A test with a high degree of difficulty. Marc Marquez knows very well that Mugello will put him to a physical test, also because the Tuscan track has lots of distinctive traits, like demanding braking, bumps, and changes in direction.
And, as if that weren’t enough, the track in the past certainly hasn’t been an ally of Honda’s, forced several times to give way to Ducati’s superiority, to the point of not winning since 2014. But Marc doesn’t want to throw in the towel ahead of time.
“I already know this isn’t going to be one of the best weekends for me,” he began. “Mugello is a particularly demanding track from a physical viewpoint. It puts you to the test, given its characteristics. I’ll obviously have to keep an eye on my body. MMy arm is improving, and my shoulder is stable. But I have to understand my situation, try to find the right speed, and finish the weekend. This doesn’t mean that I won’t push on the bike, also because I know very well what my problems are.”
In view of the Italian GP, Marc took the opportunity to train with the 600.
“I rode the CBR600 to better understand my situation but, above all, to find the right position on the bike, since that’s one of the most important aspects. The problem is that, if I ride in what should be the correct position, I feel more pain. So I’ll try to control everything as best as possible."
The path towards recovery is one of the topics that dominate #93’s garage.
“After the Jerez race, there was a chance that I would have to stop again, and we also talked about it with the doctors. But the doctors think that, the fact of continuing to train and getting on the bike, is a positive aspect. because it allows me to carry out active recuperation work. The problem is my shoulder, which doesn’t work one-hundred percent correctly, due to the past surgeries and, consequently, the pain increases. In the end, however, it’s normal, since my shoulder, as well as my elbow, are connected to the humerus, even if all these aspects affect me more than I imagined.”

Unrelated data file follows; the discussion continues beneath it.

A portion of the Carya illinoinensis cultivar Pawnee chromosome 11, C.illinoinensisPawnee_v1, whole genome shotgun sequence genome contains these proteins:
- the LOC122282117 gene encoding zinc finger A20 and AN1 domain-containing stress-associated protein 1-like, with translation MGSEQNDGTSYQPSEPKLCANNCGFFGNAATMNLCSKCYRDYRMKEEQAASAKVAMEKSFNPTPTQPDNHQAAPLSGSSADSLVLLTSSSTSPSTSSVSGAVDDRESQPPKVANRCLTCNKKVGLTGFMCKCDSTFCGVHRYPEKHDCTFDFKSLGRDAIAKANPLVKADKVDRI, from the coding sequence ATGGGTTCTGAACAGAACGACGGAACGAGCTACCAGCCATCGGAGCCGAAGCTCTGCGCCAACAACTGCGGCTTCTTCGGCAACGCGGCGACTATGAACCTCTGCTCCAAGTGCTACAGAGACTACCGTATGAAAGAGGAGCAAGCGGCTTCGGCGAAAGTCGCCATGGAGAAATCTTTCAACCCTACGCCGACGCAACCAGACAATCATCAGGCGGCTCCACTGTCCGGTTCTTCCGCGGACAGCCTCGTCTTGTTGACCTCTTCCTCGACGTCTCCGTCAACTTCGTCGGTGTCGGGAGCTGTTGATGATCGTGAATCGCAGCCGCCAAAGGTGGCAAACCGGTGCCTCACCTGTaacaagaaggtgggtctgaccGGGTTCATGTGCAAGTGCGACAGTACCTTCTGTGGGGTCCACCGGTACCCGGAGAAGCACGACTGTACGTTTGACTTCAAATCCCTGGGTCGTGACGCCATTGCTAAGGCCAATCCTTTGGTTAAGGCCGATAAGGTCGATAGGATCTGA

Then the focus shifts to the GP.
“This is a physical circuit, and it’ll be difficult for me. But, in the end, I have to accept where I am. Every year, many riders complain about the high speed reached at the end of the straight but, this year, it’ll be even higher, given the use of the holeshot. The problem, however, is not moving the wall, but preventing the bikes from rearing up on the bump of the San Donato. During the weekend, we’ll try to understand our limits and work on speed to get better performance.”
Now, all he has to do is put on his helmet and hit the track.
“I try to be realistic with myself, and I knew this from the first moment I got back on track. I'm arriving at this race after a weekend like the one in Le Mans. On that occasion, I fell twice, but I found the magic that was there before falling in Jerez a year ago. I knew it would be hard to come back and be competitive. In fact, on my return to Portugal, I had no particular expectations. I know that I’m not ready to be fast, since I have some limitations, but I’m here to improve and come back strong and competitive. In the end, I’m still here.”